Nāgārjuna, fully Acharya Nāgārjuna

Nāgārjuna, fully Acharya Nāgārjuna

Second Century Buddhist Philosopher

Author Quotes

There are no mundane things outside of Buddhism, and there is no Buddhism outside of mundane things.

I praise that perfect Buddha,
who taught us relativity;
free of cessation and creation,
without annihilation and permanence,
with no coming and no going,
Not a unity, nor a plurality,
fabrications quieted, the supreme bliss!

I am not, I will not be.
I have not, I will not have.
This frightens all children,
and kills fear in the wise.

If wanderers were not themselves the cause, then like the scent and color
of the lotus in the sky, there would be no perception of the universe.

Since all is empty, all is possible.

Just as it is known
that an image of one's face is seen
depending on a mirror
but does not really exist as a face,
so the conception of "I" exists
Dependent on mind and body,
But like the image of a face;
the "I" does not at all exist as its own reality.

The victorious ones have said
that emptiness is the relinquishing of all views.
For whomever emptiness is a view,
that one has accomplished nothing.

There is not the slightest difference
between cyclic existence and nirvana.
There is not the slightest difference
between nirvana and cyclic existence.

If grasping were bondage,
then the one who is grasping would not be bound.
But one who is not grasping is not bound.
In what circumstances will one be bound? ... "I, without grasping, will pass beyond sorrow,
And I will attain nirvana," one says.
Whoever grasps like this
Has a great grasping.

The victorious ones say that emptiness undermines all dogmatic views, those who take a dogmatic view of emptiness are said to be incurable.

As long as the aggregates are conceived, There will be a conception of “I”, And when there is a conception of “I”, There’s karma, and from that, rebirth.

Due to having many parts, there is no unity. There is not anything without parts. Further, without one, there is not many. Also, without existence, there is no non-existence.

The logs of wood which move down the river together Are driven apart by every wave. Such inevitable parting Should not be the cause of misery.

Just as the grammarian makes one study grammar,
A Buddha teaches according to the tolerance of his students;
Some he urges to refrain from sins, others to do good,
some to rely on dualism, other on non-dualism;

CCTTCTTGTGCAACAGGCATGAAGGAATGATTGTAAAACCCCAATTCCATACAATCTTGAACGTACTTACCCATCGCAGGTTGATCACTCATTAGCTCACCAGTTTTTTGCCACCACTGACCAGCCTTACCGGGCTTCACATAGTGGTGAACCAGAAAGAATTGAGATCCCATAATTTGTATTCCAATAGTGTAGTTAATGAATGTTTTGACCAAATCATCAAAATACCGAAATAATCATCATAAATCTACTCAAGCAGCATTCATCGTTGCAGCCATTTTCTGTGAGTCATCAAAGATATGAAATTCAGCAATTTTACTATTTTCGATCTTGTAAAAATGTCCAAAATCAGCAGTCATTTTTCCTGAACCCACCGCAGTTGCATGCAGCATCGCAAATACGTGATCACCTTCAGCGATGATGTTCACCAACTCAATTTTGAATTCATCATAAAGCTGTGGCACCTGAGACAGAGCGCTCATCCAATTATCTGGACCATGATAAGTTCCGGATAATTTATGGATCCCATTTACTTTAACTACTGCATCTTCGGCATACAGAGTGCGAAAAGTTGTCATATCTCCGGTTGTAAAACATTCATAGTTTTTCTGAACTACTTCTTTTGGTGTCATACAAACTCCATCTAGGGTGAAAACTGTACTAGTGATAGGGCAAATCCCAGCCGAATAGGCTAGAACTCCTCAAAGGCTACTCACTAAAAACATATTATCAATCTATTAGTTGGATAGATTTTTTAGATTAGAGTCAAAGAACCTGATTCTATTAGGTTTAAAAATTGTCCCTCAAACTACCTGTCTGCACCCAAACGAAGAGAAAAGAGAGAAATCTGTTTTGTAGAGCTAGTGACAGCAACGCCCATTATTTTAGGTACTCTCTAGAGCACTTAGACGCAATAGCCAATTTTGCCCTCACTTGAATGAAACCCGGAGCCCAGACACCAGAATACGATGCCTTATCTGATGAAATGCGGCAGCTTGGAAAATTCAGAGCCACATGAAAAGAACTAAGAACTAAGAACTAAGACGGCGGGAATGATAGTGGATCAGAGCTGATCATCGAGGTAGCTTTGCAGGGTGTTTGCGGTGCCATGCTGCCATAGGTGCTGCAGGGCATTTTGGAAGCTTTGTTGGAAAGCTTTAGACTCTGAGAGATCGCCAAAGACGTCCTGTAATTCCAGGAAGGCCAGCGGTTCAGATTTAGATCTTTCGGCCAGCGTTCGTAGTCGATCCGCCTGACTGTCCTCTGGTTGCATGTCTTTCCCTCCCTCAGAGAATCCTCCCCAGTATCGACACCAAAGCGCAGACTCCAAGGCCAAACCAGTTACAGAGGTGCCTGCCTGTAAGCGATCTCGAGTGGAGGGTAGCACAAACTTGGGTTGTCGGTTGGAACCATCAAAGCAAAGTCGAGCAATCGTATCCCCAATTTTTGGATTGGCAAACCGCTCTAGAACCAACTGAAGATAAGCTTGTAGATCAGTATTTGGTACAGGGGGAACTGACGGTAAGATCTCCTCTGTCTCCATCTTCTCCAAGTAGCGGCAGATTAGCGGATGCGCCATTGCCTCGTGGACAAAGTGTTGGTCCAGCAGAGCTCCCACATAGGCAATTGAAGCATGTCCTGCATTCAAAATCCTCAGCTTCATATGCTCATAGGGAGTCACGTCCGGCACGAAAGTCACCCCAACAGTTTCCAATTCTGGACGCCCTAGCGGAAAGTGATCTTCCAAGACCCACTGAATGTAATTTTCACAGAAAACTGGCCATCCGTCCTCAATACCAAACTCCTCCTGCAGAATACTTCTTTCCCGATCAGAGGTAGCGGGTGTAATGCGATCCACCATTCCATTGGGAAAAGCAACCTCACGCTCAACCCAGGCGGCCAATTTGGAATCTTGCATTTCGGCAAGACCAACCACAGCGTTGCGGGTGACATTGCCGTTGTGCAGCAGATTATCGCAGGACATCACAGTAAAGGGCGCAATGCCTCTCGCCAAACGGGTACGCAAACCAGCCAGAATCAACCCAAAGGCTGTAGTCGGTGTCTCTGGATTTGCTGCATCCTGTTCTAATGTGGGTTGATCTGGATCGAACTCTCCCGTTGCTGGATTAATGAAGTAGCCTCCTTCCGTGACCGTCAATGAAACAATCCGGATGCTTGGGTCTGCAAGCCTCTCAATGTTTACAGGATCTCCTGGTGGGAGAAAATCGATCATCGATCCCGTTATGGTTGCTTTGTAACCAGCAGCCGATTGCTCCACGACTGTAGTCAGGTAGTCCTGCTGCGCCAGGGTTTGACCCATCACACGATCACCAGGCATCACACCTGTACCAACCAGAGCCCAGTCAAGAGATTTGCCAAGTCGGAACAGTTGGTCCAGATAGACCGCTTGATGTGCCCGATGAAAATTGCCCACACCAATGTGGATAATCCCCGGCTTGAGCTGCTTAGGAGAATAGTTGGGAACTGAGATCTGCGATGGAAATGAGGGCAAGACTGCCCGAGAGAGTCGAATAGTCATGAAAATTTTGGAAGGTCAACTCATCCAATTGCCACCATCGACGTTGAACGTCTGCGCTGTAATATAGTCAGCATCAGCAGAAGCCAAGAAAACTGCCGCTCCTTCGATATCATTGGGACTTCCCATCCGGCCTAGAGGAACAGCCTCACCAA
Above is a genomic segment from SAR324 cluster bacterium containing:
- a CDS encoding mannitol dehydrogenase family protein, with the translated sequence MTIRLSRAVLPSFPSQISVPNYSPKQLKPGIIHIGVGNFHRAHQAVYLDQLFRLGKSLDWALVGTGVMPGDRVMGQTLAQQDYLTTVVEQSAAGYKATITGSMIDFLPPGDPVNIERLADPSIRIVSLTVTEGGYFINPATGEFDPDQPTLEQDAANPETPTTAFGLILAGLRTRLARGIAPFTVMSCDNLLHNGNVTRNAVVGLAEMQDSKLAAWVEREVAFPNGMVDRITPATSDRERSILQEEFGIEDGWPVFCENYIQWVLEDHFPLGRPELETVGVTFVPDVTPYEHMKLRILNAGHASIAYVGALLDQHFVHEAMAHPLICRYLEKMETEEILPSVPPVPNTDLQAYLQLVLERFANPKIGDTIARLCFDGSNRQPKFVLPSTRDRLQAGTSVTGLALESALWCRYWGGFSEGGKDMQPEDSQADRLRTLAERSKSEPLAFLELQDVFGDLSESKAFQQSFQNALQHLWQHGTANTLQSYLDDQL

and to some he teaches the profound,
the terrifying, the practice of enlightenment,
whose essence is emptiness that is compassion.

Ultimate serenity is the coming to rest of all ways of taking things, the repose of named things; no truth has been taught by a Buddha for anyone, anywhere.

A person is not earth, not water,
not fire, not wind, not space,
not consciousness, and not all of them.
What person is there other than these?

In peace there is profundity
from which the highest respect arises
from respect comes power and command
therefore observe peace.

My acts are irrevocable
Because they have no essence...
Where are the doers of deeds
Absent among their conditions?
Imagine a magician
Who creates a creature
Who creates other creatures.
Acts I perform are creatures
Who create others.

Although a cloth be washed a hundred times, how can it be rendered clean and pure if it be washed in water which is dirty?

Those who speak ill of the spiritual life, although they come and go by day, are like the smith's bellows. They take breath but are not alive.

Moral conduct, self-restraint, and control of the mind. What else does one need who perseveres in these?

The career of a sage is of two kinds; He is either honored by all in the world, like a flower waving its head, or else he disappears into the silent forest.

The foolish are like ripples on water, for whatsoever they do is quickly effaced. But the righteous are like carvings upon stone, for their smallest act is durable.

The man against whom you feel anger in your heart is not to be admonished by mere words. First, subdue him by force, and then use your weapon of words.

The teachings of elegant sayings should be collected when one can. For the supreme gift of words of wisdom, any price will be paid.

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Nāgārjuna, fully Acharya Nāgārjuna
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Second Century Buddhist Philosopher